Sunday, February 05, 2006
More from alternet via Dave Zirin and a further argument of why the need for Black History month. "As the Associated Press wrote, "Much of the rest of Detroit is a landscape dotted with burned-out buildings, where liquor stores abound but supermarkets are hard to come by, and where drugs, violence and unemployment are everyday realities." Ryan Anderson of Detroit, wrote me a chilling email saying, "The mood is one of Orwellian-flavored siege: dire warnings of a 30-day police speeding ticket bonanza, designed to raise $1 million for the construction of a damn bridge welcoming out-of-towners to the Motor City; the mayor, the governor, and every other notable on the radio urging us all to 'show 'em what we got' [read: Don't further sully our already bad reputation]; and the homeless being taken to a three-day 'Superbowl Party,' where they'll get the actual food and shelter they need until the big game's over, after which they'll be kicked back out on the streets. Welcome to the Poorest City in America, sponsored and enabled by lily-white Oakland County." Anita Cerf, a teacher in Detroit also wrote to me, "I am appalled by the living conditions of its residents as contrasted with the hype for the Super Bowl and the fancying up of downtown for all the rich out-of-town guests. I live on the East Side, which probably has one of the highest poverty rates in the country, and I teach high school dropouts on the Southwest Side. My students have horrific problems, many of which stem from these economic and social conditions. It's disgusting." Here's Zirin's site
I love this movie. I don't know all the reasons, but Andie MacDowell, I'm sure is part of the reasoning. Here's some "pseudo-intellectuallist" reasoning from transparency.now,"In telling this story, the movie hits on a message that is commonly found elsewhere and that appears to express an essential truth. When we get beyond denial and resentment over the conditions of life and death, and accept our situation, it tells us, then life ceases to be a problem and we can become authentic and compassionate. Murray's character makes two such breakthroughs: first he accepts being condemned to being stuck in the same day, then he accepts the fact that everyone else is condemned to die." The rest of it can be found here Of course, some others can consider themselves authentic and compassionate if they attend church and synagogue regularly and know the torah chapter and verse.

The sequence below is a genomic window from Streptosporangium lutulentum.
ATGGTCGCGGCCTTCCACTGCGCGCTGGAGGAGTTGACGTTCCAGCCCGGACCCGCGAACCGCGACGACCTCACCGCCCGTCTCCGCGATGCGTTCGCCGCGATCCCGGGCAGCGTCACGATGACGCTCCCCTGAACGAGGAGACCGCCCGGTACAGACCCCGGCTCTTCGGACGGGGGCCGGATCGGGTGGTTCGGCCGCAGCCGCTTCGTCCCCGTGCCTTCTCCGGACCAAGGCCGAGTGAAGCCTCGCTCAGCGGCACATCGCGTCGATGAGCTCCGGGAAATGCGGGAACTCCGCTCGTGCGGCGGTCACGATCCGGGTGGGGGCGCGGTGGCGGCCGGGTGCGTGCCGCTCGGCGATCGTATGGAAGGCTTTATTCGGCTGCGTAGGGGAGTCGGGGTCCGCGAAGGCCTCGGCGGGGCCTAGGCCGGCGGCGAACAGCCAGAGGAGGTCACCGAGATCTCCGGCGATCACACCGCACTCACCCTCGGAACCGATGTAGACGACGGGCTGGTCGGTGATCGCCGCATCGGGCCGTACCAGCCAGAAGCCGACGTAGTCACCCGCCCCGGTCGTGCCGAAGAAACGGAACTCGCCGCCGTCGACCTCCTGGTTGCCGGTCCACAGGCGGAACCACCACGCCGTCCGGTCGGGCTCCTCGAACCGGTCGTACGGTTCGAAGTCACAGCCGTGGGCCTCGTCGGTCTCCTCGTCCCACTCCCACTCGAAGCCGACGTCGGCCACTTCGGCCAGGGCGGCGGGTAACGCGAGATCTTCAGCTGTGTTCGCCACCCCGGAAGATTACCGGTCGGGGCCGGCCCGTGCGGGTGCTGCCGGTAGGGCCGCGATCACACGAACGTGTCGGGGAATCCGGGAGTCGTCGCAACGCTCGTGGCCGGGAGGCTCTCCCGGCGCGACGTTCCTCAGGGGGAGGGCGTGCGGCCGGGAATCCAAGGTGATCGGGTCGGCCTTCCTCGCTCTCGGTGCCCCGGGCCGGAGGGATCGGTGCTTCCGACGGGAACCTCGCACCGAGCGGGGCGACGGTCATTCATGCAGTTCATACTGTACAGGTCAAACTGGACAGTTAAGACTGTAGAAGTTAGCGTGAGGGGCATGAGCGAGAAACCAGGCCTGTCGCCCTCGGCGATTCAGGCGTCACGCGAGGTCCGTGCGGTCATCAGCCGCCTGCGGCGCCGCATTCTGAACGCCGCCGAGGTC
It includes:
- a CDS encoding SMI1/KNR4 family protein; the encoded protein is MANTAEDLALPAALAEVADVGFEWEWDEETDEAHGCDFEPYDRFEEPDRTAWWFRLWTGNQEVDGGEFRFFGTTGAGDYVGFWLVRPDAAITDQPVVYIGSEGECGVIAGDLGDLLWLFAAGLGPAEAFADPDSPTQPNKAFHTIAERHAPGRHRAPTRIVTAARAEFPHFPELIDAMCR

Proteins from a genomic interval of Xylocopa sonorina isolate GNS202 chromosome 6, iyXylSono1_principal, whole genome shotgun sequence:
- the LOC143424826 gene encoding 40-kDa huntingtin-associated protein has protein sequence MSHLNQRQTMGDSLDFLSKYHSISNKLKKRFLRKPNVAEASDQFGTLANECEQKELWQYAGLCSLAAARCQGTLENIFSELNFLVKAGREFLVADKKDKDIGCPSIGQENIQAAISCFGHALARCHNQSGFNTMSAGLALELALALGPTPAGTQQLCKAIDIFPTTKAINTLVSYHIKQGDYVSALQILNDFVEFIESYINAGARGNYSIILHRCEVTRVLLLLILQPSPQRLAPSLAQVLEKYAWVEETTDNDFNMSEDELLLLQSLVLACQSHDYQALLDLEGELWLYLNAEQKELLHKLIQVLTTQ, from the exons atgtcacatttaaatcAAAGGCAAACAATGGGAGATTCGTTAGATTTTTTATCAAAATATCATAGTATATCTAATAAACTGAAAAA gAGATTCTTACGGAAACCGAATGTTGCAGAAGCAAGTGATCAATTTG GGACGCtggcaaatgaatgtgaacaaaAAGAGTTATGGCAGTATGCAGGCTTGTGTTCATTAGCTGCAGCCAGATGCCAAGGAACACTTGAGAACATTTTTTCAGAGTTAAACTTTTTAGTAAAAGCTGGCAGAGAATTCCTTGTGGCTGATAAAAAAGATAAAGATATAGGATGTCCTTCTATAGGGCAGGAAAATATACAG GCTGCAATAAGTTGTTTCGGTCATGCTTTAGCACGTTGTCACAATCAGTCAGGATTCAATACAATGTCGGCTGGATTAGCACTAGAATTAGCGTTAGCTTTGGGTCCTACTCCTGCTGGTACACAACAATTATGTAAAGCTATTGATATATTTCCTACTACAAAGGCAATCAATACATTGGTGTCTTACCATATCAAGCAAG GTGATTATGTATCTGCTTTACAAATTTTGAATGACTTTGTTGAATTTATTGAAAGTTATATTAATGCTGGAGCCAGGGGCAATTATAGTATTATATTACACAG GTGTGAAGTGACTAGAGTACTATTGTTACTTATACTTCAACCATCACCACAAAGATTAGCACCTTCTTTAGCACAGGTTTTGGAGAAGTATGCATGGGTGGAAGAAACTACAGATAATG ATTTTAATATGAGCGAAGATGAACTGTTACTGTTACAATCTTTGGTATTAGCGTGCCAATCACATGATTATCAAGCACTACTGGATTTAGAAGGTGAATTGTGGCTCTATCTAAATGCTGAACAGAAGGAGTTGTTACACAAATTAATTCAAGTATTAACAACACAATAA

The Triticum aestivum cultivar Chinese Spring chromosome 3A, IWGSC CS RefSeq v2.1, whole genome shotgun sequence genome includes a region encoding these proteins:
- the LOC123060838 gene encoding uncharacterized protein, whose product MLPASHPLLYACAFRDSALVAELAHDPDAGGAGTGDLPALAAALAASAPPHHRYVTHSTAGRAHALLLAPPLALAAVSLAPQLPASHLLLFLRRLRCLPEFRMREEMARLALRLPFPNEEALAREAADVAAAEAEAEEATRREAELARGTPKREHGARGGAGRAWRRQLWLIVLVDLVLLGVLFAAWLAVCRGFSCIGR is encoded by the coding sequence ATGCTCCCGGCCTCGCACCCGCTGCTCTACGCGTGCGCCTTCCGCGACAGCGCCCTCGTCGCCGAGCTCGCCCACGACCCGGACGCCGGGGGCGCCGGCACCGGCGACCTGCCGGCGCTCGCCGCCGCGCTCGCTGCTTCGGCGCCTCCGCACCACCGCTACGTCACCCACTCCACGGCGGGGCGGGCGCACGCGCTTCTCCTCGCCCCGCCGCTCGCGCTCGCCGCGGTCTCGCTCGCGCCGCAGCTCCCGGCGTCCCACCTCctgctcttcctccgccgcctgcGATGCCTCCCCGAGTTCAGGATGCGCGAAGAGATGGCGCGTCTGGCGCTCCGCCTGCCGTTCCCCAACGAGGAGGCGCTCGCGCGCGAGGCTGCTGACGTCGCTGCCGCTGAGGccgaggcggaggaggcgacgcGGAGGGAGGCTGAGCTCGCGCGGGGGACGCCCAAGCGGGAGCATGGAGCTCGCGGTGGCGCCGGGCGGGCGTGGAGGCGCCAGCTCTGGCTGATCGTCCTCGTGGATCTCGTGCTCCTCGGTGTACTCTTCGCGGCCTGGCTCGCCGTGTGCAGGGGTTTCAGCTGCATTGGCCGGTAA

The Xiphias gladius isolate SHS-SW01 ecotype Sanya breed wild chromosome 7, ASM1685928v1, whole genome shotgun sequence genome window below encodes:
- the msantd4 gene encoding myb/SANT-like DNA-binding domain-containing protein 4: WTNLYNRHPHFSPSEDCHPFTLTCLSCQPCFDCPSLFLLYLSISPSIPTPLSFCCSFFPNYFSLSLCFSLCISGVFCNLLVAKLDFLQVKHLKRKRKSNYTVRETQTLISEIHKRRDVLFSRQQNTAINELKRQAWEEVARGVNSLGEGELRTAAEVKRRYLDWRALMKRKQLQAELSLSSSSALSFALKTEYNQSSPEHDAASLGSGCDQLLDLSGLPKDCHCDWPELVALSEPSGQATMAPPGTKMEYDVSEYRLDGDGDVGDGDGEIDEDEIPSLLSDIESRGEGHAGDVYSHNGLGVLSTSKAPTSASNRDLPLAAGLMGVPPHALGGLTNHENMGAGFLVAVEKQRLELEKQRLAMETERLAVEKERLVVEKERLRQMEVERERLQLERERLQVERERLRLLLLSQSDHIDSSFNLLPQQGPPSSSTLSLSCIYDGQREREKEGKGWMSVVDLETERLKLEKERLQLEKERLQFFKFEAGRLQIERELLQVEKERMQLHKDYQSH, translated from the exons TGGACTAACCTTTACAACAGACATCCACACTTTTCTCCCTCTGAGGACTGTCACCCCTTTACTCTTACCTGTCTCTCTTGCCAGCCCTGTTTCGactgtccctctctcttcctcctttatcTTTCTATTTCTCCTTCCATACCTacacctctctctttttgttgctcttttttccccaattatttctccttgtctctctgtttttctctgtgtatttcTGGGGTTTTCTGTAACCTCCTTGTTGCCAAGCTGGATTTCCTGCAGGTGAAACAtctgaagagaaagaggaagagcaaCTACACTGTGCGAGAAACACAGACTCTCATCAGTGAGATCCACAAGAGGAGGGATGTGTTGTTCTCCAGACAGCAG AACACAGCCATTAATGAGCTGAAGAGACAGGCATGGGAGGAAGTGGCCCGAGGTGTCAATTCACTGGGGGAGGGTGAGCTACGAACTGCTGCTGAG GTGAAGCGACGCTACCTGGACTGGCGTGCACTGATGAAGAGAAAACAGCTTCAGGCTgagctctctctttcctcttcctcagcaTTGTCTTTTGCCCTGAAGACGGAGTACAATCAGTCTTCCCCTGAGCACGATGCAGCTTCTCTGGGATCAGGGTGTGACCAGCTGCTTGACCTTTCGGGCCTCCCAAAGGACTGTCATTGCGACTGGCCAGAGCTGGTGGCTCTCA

From Paul Halley: "During an interview with Mike Wallace on "60 Minutes" last month, Academy Award winning actor Morgan Freeman called Black History month "ridiculous," igniting a firestorm of debate about its observance. Freeman told a visibly shocked Wallace, "I don't want a Black History month. Black History is American History. There's no white history month........I don't know about you, but I simply cannot agree with Freeman. We will not solve racial issues in this country by putting our collective heads in the sand and hoping they will go away. We can't run from our own racial past and delude ourselves that everything is ok in America. Our society still remains segregated in many ways, from where we live and where we worship, to who survives a hurricane. We like to think that we are a society beyond racism, but reality doesn't bear that out. Race is America's great taboo, and the fact is that there are differences -- cultural and physical -- between people of different races. We need to acknowledge those differences. Pretending like they don't exist is ignoring the elephant in the room. Mike Wallace is a white guy. Morgan Freeman is a black guy. Why ignore the facts? It's been said that history is written by the victors. Until American history becomes more inclusive of the contributions of all its citizens, Black History Month remains one of the few tangible ways that we can keep our nation's history accurate." for the full story go here
Wednesday, February 01, 2006
It's nice to know that someone besides an assorted collection of doe and cuny yutzes, who check for updates on my disses of them, read my blog on a regular basis. A blogger, from the French hidehoblog, appreciated the Calloway stuff and also Letterman's poke at O'Reilly. I discovered some great rare Calloway images there and put together a Calloway slide show to honor the occasion